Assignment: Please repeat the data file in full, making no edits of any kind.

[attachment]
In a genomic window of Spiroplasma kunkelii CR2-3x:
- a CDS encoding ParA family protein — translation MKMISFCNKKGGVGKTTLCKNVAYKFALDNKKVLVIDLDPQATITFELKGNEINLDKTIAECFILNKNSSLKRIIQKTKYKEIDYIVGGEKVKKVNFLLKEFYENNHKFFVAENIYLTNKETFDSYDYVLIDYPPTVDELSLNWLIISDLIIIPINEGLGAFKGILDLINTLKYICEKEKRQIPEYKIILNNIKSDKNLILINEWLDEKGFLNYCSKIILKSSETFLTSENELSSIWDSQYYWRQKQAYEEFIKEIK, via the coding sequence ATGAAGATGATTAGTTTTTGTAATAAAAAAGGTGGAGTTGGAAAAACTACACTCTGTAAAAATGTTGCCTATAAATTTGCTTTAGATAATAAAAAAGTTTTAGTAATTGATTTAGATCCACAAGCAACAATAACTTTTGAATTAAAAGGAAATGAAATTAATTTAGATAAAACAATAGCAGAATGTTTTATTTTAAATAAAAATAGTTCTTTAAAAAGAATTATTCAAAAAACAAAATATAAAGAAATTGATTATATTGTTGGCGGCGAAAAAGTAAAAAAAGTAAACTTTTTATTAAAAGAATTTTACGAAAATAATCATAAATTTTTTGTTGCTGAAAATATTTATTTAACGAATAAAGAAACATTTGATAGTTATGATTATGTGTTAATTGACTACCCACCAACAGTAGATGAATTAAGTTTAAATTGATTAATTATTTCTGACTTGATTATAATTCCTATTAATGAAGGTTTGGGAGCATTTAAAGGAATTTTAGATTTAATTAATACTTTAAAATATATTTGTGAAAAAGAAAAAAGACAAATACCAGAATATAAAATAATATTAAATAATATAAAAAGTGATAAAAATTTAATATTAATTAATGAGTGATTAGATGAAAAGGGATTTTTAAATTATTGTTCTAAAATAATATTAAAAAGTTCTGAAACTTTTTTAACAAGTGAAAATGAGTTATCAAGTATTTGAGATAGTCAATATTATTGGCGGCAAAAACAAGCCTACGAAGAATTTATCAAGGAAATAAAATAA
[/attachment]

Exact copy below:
In a genomic window of Spiroplasma kunkelii CR2-3x:
- a CDS encoding ParA family protein — translation MKMISFCNKKGGVGKTTLCKNVAYKFALDNKKVLVIDLDPQATITFELKGNEINLDKTIAECFILNKNSSLKRIIQKTKYKEIDYIVGGEKVKKVNFLLKEFYENNHKFFVAENIYLTNKETFDSYDYVLIDYPPTVDELSLNWLIISDLIIIPINEGLGAFKGILDLINTLKYICEKEKRQIPEYKIILNNIKSDKNLILINEWLDEKGFLNYCSKIILKSSETFLTSENELSSIWDSQYYWRQKQAYEEFIKEIK, via the coding sequence ATGAAGATGATTAGTTTTTGTAATAAAAAAGGTGGAGTTGGAAAAACTACACTCTGTAAAAATGTTGCCTATAAATTTGCTTTAGATAATAAAAAAGTTTTAGTAATTGATTTAGATCCACAAGCAACAATAACTTTTGAATTAAAAGGAAATGAAATTAATTTAGATAAAACAATAGCAGAATGTTTTATTTTAAATAAAAATAGTTCTTTAAAAAGAATTATTCAAAAAACAAAATATAAAGAAATTGATTATATTGTTGGCGGCGAAAAAGTAAAAAAAGTAAACTTTTTATTAAAAGAATTTTACGAAAATAATCATAAATTTTTTGTTGCTGAAAATATTTATTTAACGAATAAAGAAACATTTGATAGTTATGATTATGTGTTAATTGACTACCCACCAACAGTAGATGAATTAAGTTTAAATTGATTAATTATTTCTGACTTGATTATAATTCCTATTAATGAAGGTTTGGGAGCATTTAAAGGAATTTTAGATTTAATTAATACTTTAAAATATATTTGTGAAAAAGAAAAAAGACAAATACCAGAATATAAAATAATATTAAATAATATAAAAAGTGATAAAAATTTAATATTAATTAATGAGTGATTAGATGAAAAGGGATTTTTAAATTATTGTTCTAAAATAATATTAAAAAGTTCTGAAACTTTTTTAACAAGTGAAAATGAGTTATCAAGTATTTGAGATAGTCAATATTATTGGCGGCAAAAACAAGCCTACGAAGAATTTATCAAGGAAATAAAATAA